Big East Basketball Tournament - First Round

Former Seton Hall guard Aaron Cosby transfers to Illinois

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Aaron Cosby has decided where he will use his last two years of eligibility. The former Seton Hall guard chose Illinois over Missouri on Saturday according to Marcus Jackson of The News-Gazette.

Jackson tweeted the announcement just after midnight on Saturday. Cosby was the Pirates second leading scorer in his sophomore season, averaging 12.6 points per game. His transfer options appeared to be very wide open until he limited it to just the Illini and Mizzou. In an interview with Jackson on Thursday, it appeared John Groce and Co. had the inside track.

“I really like Illinois’ playing style, and I was looking for comfort with the head coach, the staff and location. Cosby told “I have that with Illinois. I had a chance to sit down with Coach Groce and the staff already a couple of times. They came to my house and talked to my family, so I’m looking forward to getting there and seeing everything.”

Jackson mentioned that Groce, the Ohio head coach at the time, had recruited Cosby when he was at Northfield Mount Hermon (Mass.) in 2011. Two years later, Groce finally landed the Louisville, Ky. product.

“I got a chance to know them pretty well back then,” Cosby told Jackson. “I went to prep school for a year and got a lot of high-major offers. But, I really liked Coach Groce and his staff.”

Cosby will have to sit out next season and will have two years remaining starting 2014-2015 season. Illinois brings in a trio of guards for next year. Shooting guard Malcolm Hill and the Simeon Career Academy (Ill.) backcourt of Kendrick Nunn and Jaylon Tate make up three of five recruits in the Illini’s 2013 class.

Tracy Adams returns for his junior season while Brandon Paul and D.J. Richardson graduate this spring.

The 6-foot-2 Cosby decided to leave the Seton Hall program on March 18, five days after his sophomore campaign came to an end.

Illinois finished 23-13 (8-10 Big Ten) in 2012-2013 before being knocked out of the NCAA tournament by Miami in the round of 32.

Terrence is also the lead writer at and can be followed on Twitter: @terrence_payne

Syracuse receives mixed news on sanctions appeals

Jim Boeheim
Associated Press
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Wednesday the NCAA made its ruling on two appeals of sanctions made by Syracuse University, with the news being mixed for the men’s basketball program.

On the positive side the NCAA ruled that Syracuse will be docked two scholarships per season for the next four years, as opposed to the original ruling of three. As a result Jim Boeheim’s program only has to account for the loss of eight total scholarships, meaning that they’ll have 11 to fill in each of the next four seasons as opposed to ten.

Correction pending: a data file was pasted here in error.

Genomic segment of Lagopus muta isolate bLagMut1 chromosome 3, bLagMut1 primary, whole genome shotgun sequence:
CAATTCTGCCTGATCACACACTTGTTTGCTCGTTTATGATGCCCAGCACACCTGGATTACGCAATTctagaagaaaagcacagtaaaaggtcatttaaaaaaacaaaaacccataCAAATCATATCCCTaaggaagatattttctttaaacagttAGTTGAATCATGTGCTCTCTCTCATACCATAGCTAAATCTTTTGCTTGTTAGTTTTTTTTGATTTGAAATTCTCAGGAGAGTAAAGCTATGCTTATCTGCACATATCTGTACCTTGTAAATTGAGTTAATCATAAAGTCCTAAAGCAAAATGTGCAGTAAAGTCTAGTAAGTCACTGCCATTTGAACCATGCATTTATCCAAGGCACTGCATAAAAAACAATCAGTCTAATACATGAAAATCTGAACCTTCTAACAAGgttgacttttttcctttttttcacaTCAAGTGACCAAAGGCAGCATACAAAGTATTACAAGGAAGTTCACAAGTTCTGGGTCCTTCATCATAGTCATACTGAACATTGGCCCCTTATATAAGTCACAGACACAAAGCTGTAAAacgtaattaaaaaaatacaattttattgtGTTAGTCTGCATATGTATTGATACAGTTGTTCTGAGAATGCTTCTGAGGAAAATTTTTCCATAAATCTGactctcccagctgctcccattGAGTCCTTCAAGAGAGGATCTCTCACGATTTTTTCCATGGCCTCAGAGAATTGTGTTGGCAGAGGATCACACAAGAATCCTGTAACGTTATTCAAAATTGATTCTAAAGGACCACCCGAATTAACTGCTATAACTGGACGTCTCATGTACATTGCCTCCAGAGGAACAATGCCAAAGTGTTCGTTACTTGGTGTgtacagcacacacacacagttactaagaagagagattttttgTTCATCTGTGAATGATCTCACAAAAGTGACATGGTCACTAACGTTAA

One scholarship may not seem like a big deal, but in a sport where you only get 13 (when not dealing with sanctions) getting that grant-in-aid back really helps from a recruiting standpoint.

As for the negatives, they both concern Boeheim. Not only has there yet to be a ruling on Boeheim’s appeal of his nine-game suspension that goes into effect when ACC play begins in January (that appeal is being heard separately), but the appeal to reinstate the wins that were vacated as part of the sanctions was denied. As a result Boeheim officially has 868 wins instead of 969 (not counting today’s game against Charlotte).

And with Mike Hopkins set to take over as head coach in 2018, the denial means that college basketball will have to wait quite some time before anyone threatens to join Duke’s Mike Krzyzewski in the 1,000 wins club.

While not having the wins officially reinstated does hurt, getting a scholarship back for each of the next four seasons is a bigger deal when it comes to the long-term health of the Syracuse program. Also of great importance will be the ruling regarding Boeheim’s suspension, as a suspended coach is not allowed to have any contact with his players or coaching staff while serving the penalty.

And with the original ruling due to take up half of Syracuse’s league slate, not having Boeheim (or the chance to speak with him) is a big deal when it comes to this current team.

St. John’s forward Kassoum Yakwe cleared by NCAA

Chris Mullin
AP Photo/Rick Bowmer
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St. John’s forward Kassoum Yakwe has been cleared by the NCAA to play this season and will be eligible immediately, the school announced on Wednesday.

Yakwe is a 6-foot-8 forward that reclassified and enrolled at St. John’s this fall. He attended the same high school as Kansas forward Cheick Diallo, who was also cleared by the NCAA to play today.

St. John’s played in the Maui Invitational this week, and Yakwe did not take part. His first game with the Johnnies will be on Dec. 2nd against Fordham if the program plans to play his this season.

The question that must be asked, however, is whether or not he will suit up or simply redshirt. The Johnnies are in the midst of a serious rebuild and will be without their other elite recruit this season, Marcus Lovett. Lovett was ruled a partial qualifier. Would it make sense to burn a year of eligibility on what make amount to a wasted season, or will head coach Chris Mullin opt to save that year for down the road?